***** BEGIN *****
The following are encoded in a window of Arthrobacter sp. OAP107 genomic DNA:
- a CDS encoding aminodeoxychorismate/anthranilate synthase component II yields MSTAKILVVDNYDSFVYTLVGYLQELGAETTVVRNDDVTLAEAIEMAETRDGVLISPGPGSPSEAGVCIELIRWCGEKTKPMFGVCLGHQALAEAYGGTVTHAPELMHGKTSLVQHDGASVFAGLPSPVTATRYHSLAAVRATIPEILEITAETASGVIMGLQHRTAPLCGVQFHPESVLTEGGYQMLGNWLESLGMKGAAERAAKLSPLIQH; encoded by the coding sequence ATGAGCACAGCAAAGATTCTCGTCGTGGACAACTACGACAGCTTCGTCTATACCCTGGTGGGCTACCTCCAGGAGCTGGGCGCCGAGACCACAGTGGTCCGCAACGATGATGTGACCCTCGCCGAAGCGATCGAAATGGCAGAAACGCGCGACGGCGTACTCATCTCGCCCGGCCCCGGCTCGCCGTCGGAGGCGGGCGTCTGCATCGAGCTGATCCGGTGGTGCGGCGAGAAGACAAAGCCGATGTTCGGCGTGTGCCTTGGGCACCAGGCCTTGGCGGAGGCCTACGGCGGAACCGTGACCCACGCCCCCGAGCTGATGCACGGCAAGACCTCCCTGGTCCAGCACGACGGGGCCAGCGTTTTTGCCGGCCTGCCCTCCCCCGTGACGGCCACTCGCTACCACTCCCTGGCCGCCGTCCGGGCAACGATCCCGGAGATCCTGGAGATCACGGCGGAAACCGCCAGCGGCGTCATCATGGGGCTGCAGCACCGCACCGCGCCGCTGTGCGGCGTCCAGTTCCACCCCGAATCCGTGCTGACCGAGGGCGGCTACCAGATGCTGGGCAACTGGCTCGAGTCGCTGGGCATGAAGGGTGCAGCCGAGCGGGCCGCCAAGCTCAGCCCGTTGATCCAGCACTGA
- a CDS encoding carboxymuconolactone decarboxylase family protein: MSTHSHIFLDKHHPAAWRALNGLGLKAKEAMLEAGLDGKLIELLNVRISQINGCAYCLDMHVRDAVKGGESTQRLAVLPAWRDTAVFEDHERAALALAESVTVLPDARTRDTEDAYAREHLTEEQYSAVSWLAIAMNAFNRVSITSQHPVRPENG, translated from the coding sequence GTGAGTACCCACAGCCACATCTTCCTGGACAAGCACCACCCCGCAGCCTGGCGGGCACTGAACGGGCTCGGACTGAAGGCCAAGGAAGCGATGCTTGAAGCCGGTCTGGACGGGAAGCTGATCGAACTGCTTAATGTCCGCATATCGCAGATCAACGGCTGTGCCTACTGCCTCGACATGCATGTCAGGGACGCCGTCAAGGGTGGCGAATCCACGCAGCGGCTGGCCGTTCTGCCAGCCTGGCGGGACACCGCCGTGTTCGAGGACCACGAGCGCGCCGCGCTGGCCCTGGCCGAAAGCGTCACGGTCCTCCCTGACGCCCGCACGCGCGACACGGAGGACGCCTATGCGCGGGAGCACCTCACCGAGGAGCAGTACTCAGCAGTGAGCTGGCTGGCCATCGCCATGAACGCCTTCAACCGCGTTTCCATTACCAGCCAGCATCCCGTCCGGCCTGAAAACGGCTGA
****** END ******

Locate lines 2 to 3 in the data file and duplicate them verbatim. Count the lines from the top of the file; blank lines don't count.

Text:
- a CDS encoding aminodeoxychorismate/anthranilate synthase component II yields MSTAKILVVDNYDSFVYTLVGYLQELGAETTVVRNDDVTLAEAIEMAETRDGVLISPGPGSPSEAGVCIELIRWCGEKTKPMFGVCLGHQALAEAYGGTVTHAPELMHGKTSLVQHDGASVFAGLPSPVTATRYHSLAAVRATIPEILEITAETASGVIMGLQHRTAPLCGVQFHPESVLTEGGYQMLGNWLESLGMKGAAERAAKLSPLIQH; encoded by the coding sequence ATGAGCACAGCAAAGATTCTCGTCGTGGACAACTACGACAGCTTCGTCTATACCCTGGTGGGCTACCTCCAGGAGCTGGGCGCCGAGACCACAGTGGTCCGCAACGATGATGTGACCCTCGCCGAAGCGATCGAAATGGCAGAAACGCGCGACGGCGTACTCATCTCGCCCGGCCCCGGCTCGCCGTCGGAGGCGGGCGTCTGCATCGAGCTGATCCGGTGGTGCGGCGAGAAGACAAAGCCGATGTTCGGCGTGTGCCTTGGGCACCAGGCCTTGGCGGAGGCCTACGGCGGAACCGTGACCCACGCCCCCGAGCTGATGCACGGCAAGACCTCCCTGGTCCAGCACGACGGGGCCAGCGTTTTTGCCGGCCTGCCCTCCCCCGTGACGGCCACTCGCTACCACTCCCTGGCCGCCGTCCGGGCAACGATCCCGGAGATCCTGGAGATCACGGCGGAAACCGCCAGCGGCGTCATCATGGGGCTGCAGCACCGCACCGCGCCGCTGTGCGGCGTCCAGTTCCACCCCGAATCCGTGCTGACCGAGGGCGGCTACCAGATGCTGGGCAACTGGCTCGAGTCGCTGGGCATGAAGGGTGCAGCCGAGCGGGCCGCCAAGCTCAGCCCGTTGATCCAGCACTGA
- a CDS encoding carboxymuconolactone decarboxylase family protein: MSTHSHIFLDKHHPAAWRALNGLGLKAKEAMLEAGLDGKLIELLNVRISQINGCAYCLDMHVRDAVKGGESTQRLAVLPAWRDTAVFEDHERAALALAESVTVLPDARTRDTEDAYAREHLTEEQYSAVSWLAIAMNAFNRVSITSQHPVRPENG, translated from the coding sequence GTGAGTACCCACAGCCACATCTTCCTGGACAAGCACCACCCCGCAGCCTGGCGGGCACTGAACGGGCTCGGACTGAAGGCCAAGGAAGCGATGCTTGAAGCCGGTCTGGACGGGAAGCTGATCGAACTGCTTAATGTCCGCATATCGCAGATCAACGGCTGTGCCTACTGCCTCGACATGCATGTCAGGGACGCCGTCAAGGGTGGCGAATCCACGCAGCGGCTGGCCGTTCTGCCAGCCTGGCGGGACACCGCCGTGTTCGAGGACCACGAGCGCGCCGCGCTGGCCCTGGCCGAAAGCGTCACGGTCCTCCCTGACGCCCGCACGCGCGACACGGAGGACGCCTATGCGCGGGAGCACCTCACCGAGGAGCAGTACTCAGCAGTGAGCTGGCTGGCCATCGCCATGAACGCCTTCAACCGCGTTTCCATTACCAGCCAGCATCCCGTCCGGCCTGAAAACGGCTGA